Companies Pay Raises For Stay Workers: According to a study in The Wall Street Journal, inflation is feeling the squeeze of workers obtaining their most significant pay raises in decades. Wages for those who remained in their occupations increased by 5.5% in November from the same month a year earlier, as the Federal Reserve Bank of Atlanta reported.
According to the research, this represented the fastest yearly growth rate in the 25 years of data collection, which began in January 2022. Pay increases of 7.7 percent year over year in November were seen by workers who switched businesses, positions, or industries, as reported by the Journal.
According to Layla O’Kane, senior economist at Lightcast, “if I can see that the Burger King down the street is providing $22 an hour and I’m making $20 an hour at the Dunkin’ Donuts that I work at, then I know very clearly what my potential cost is.”
“As a result,” the article continues, “employers are responding by increasing wages internally because they do not wish to lose the workers that they have already trained.” Companies are increasing wages for current workers partly because of the risk that workers will leave for higher pay elsewhere.
However, tremendous wage growth contributes to historically high inflation as some businesses raise prices to cover their increased labor costs. However, although inflation has slowed marginally in recent months, last year saw price increases at the most significant rate in four decades.
Officials from the Federal Reserve have stated that they are keeping an eye on wage growth as they consider future interest rate hikes to slow the economy and bring down inflation. Following a downwardly corrected 6.1% increase in October, prices rose 5.5% in November compared to the same month a year ago.
While many workers are bringing in more cash, they aren’t benefiting from wage increases. After adjusting for inflation, which averaged 7.1% for the year ending in November, the Labor Department reports that salaries for private sector workers fell by 1.9% during the preceding 12 months.
Additionally, some indicators show that pay growth is beginning to slow as the job market relaxes. Wage growth has slowed to 5.1% in November from March’s 5.6% annual rate of increase. Several experts cited by the Journal expressed concern that wage growth would continue to decelerate in the coming months.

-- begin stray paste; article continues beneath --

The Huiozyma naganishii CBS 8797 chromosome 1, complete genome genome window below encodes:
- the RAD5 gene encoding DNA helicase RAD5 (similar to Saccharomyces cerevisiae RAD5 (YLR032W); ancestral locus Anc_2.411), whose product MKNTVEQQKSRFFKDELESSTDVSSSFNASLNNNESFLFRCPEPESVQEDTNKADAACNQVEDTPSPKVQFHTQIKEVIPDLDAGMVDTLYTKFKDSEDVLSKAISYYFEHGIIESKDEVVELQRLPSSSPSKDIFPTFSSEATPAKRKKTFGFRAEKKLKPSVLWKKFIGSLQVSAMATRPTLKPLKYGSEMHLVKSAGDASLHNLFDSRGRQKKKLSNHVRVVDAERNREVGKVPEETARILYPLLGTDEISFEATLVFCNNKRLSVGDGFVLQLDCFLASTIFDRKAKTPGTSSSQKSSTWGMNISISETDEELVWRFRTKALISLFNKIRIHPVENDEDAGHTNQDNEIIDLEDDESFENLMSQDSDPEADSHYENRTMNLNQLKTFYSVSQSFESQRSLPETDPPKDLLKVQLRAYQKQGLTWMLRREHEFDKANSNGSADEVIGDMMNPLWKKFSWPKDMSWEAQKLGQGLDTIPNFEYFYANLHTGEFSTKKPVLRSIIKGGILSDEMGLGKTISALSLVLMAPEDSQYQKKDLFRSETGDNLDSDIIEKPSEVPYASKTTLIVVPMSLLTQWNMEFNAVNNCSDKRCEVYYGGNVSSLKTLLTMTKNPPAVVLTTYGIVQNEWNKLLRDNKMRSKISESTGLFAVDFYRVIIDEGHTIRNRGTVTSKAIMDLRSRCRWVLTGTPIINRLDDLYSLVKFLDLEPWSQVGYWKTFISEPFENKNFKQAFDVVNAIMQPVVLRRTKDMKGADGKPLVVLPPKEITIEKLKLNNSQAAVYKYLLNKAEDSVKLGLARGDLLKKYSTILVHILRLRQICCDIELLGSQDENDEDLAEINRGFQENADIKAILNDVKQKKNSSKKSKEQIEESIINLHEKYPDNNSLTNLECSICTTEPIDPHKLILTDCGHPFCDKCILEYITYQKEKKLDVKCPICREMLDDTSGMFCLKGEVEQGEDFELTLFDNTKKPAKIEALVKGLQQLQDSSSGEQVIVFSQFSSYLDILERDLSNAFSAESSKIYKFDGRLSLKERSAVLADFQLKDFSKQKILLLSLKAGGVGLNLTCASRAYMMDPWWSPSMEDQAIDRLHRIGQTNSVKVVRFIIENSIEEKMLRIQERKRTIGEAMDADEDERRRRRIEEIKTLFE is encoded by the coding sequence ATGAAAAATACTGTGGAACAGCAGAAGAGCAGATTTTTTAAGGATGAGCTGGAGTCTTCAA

According to Paul McDonald, senior executive director at Robert Half, a professional staffing organization, “companies are prepared for salary rise to match inflation” in industries with high demand for personnel. With lower inflation, pay growth can finally catch up.
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The annual rate of increase in the consumer price index (CPI), which tracks changes in the prices people pay for a basket of goods and services, slowed to 7.1% in November from October’s 7.7%.
Wage pressures, however, are expected to persist in industries with high competition. In a poll conducted in September and made public by Robert Half, over half of professionals reported feeling underpaid, and 40% said they would consider leaving their current jobs for a 10% pay increase.
Companies can’t find enough workers. Therefore, wages are rising for both new and existing employees. In October, there were 10.3 million job opportunities, according to the Department of Labor. This is significantly more than the 6.1 million unemployed people in the United States.
To that end, a Mercer survey of more than a thousand businesses found that in 2023, employers want to allocate more money than they have in the past 15 years to merit pay hikes to motivate their staff.
According to the Journal, a management consulting business in Chicago gave new college grad Daniel Powers a 10% boost at the end of the year on top of the six-figure income he was given when he was employed in September.
“There’s no false sense of ‘We’re family here,'” Powers remarked of his company’s management, meaning that they are aware of and prepared for business realities. Please share this with your friends if you find it interesting. Visit Lighthousejournal.org for more celebrity updates and breaking news.
Emma is a Master of Science candidate at the California Institute of Technology. Since approximately four years ago, she has been a freelance writer, producing content for newspapers, magazines, blogs, and the internet